“First Man” – Not a Movie Review, Just a Baby Boomer’s Perspective

I finally got to the theater again to see a first-run movie – First Man, and unabashedly admit to having thoroughly enjoyed it. In fact, I loved it, and intend to see it again. Unfortunately, if social media is any indication, at least one of the stars (Claire Foy) does not share my affection for this land of the free; home of the brave that spawned the courageous men and women profiled in the story. However, that attitude was not evident in her performance. Additionally, there was some controversy over omission of the flag planting. I don’t know if there was conscious intention to deflect credit for this amazing accomplishment from the United States, in an effort to promote globalism. I hope not, and I am especially glad I resisted my first impulse (based on that controversy) to boycott the film. I would have only cheated myself out of a great movie.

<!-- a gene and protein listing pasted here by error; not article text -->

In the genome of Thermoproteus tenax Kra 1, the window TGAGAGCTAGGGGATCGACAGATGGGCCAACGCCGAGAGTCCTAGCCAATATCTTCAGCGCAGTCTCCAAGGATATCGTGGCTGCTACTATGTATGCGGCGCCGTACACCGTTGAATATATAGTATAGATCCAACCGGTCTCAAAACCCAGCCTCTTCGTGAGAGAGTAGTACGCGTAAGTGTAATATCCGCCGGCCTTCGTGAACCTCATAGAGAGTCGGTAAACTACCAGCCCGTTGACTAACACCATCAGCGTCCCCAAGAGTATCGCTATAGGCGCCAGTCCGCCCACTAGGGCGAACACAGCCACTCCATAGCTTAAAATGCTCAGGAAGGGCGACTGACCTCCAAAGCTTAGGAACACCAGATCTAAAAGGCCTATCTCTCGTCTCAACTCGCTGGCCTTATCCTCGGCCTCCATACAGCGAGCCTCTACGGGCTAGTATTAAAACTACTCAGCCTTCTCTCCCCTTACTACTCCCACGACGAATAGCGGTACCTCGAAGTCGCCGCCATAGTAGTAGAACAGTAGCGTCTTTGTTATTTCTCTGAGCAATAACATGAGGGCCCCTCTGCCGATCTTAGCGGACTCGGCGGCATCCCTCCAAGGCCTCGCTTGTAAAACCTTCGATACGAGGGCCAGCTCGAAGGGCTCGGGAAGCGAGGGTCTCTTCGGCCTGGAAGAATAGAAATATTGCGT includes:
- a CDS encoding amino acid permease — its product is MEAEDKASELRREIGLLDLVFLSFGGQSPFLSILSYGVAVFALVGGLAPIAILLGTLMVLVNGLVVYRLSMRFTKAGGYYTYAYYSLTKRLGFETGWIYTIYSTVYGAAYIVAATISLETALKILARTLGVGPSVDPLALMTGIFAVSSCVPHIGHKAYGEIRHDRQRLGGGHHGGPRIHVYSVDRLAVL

But, as the old writer cliche goes, “I digress.” This is neither a film review, nor an essay on Hollywood Meets Politics (and why we wish it wouldn’t).

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Dickens and Do-Overs

I can’t help wondering if perhaps Charles Dickens’ inspiration for “A Christmas Carol” was not just looking back over his life. Was there just that moment when he wished that all he had lived through was but a dress rehearsal for the real thing? Was there not the slightest hope that it was all just a dream from which he learned what he needed to know.  He then awoke, and instead of it being Christmas Day, it was actually the first day of the rest of his life.

My first real understanding of this Dickens’ tale was the animated Mr. Magoo version. I could never forget his relief and utter jubilation upon realizing the horrors he had seen were but a dream.  The spirits had done it all in one night, and he had not missed Christmas Day.  He was given a second chance to make everything right.

As someone having a bout of wisdom once told me, “The worst thing about life is the learning curve.”

If only life could be like Ebenezer’s bad dream, from which we could simply wake and begin anew.

Now, for the proverbial “call to action:”